1. Work with building owners/managers to maintain capacity limits as applicable to the current phase of reopening.
          2. Ensure that people maintain a distance of at least six feet from each other, unless the safety of a core activity to the business requires a shorter distance.
          3. Any time an individual must be within six feet of another person, face coverings that cover both mouth and nose must be worn. People must be prepared to don a face covering if someone unexpectedly comes within six feet.
          4. Consider closing common indoor or outdoor seating areas (e.g., reception areas) or areas where people congregate, or, if such areas must remain open, modify seating arrangements to ensure people are six feet apart. Non-essential common areas (e.g., gyms, pools, game rooms) must remain closed.
          5. Modify or reconfigure use of and/or restrict the number of workstations so that workers are at least six feet apart in all directions, and are not sharing workstations without cleaning and disinfection before use. If distancing between workplaces is not feasible, provide and require use of face coverings or safe physical barriers.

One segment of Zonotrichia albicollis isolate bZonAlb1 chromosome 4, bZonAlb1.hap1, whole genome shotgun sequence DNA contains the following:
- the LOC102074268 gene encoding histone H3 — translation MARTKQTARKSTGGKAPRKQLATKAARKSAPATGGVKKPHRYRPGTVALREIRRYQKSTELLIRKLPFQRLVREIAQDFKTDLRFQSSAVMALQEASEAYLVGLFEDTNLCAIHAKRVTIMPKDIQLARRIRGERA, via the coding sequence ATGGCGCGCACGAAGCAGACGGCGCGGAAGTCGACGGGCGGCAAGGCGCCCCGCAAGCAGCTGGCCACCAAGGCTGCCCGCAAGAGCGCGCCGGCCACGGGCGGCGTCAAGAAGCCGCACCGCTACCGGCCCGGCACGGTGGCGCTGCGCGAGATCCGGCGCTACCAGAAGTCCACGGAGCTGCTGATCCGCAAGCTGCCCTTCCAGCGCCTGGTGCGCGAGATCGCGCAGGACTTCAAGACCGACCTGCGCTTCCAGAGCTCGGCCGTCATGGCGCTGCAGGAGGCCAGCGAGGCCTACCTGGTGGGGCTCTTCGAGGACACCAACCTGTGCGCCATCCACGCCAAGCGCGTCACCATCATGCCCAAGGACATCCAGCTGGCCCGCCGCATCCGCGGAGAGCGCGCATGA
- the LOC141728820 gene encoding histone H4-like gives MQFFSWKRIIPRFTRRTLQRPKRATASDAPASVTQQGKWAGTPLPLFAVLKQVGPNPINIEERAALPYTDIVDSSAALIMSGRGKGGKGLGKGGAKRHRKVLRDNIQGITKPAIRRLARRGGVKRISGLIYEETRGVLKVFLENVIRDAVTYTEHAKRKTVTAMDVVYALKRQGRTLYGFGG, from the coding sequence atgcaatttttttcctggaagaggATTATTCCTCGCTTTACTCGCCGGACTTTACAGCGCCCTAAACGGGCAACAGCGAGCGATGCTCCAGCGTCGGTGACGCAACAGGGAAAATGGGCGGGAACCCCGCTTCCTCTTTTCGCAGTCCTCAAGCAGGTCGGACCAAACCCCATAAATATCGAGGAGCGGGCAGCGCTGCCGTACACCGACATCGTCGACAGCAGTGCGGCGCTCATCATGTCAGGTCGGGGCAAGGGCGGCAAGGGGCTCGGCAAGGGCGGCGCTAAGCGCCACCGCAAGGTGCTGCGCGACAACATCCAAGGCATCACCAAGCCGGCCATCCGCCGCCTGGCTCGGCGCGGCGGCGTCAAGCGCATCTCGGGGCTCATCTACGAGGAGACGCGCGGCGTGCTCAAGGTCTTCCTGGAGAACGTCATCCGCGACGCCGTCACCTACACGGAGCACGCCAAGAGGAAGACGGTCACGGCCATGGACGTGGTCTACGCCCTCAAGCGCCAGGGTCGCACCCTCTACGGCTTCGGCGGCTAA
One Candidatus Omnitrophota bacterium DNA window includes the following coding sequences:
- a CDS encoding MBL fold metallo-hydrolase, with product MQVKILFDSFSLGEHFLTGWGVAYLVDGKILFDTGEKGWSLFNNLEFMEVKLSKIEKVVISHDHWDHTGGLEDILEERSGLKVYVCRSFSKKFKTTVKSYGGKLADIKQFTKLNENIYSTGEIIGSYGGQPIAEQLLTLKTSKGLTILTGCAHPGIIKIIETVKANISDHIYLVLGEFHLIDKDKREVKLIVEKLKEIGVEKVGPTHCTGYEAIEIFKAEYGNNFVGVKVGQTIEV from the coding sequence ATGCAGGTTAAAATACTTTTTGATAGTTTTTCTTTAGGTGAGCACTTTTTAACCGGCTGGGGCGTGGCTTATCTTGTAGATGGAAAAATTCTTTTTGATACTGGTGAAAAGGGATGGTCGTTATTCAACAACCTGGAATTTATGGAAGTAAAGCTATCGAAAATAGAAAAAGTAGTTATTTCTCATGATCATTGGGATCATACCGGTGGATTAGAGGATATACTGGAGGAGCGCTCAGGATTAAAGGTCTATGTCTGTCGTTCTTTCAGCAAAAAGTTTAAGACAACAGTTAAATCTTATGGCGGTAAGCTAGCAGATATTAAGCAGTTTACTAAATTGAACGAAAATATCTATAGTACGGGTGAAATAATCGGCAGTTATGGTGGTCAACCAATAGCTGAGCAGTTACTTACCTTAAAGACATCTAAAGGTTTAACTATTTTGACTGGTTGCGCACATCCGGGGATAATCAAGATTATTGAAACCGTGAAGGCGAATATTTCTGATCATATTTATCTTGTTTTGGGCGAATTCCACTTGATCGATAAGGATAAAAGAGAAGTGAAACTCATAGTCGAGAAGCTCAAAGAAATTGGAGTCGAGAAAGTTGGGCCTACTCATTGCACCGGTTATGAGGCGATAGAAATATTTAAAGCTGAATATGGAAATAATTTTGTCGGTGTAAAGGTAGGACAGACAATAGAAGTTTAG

6. Prohibit use of small spaces (e.g., elevators, supply rooms, personal offices, vehicles) by more than one person at a time, unless all individuals are wearing acceptable face coverings. Even when face coverings are in use, occupancy must never exceed 50% of the maximum capacity of the space or vehicle.
          7. Reduce bi-directional foot traffic using tape or signs with arrows in narrow aisles, hallways, or spaces, and post signage and distance markers denoting spaces of six feet in commonly used areas where people line up or congregate.
      5. Identification and isolation of sick employees/visitors
        1. OSHA: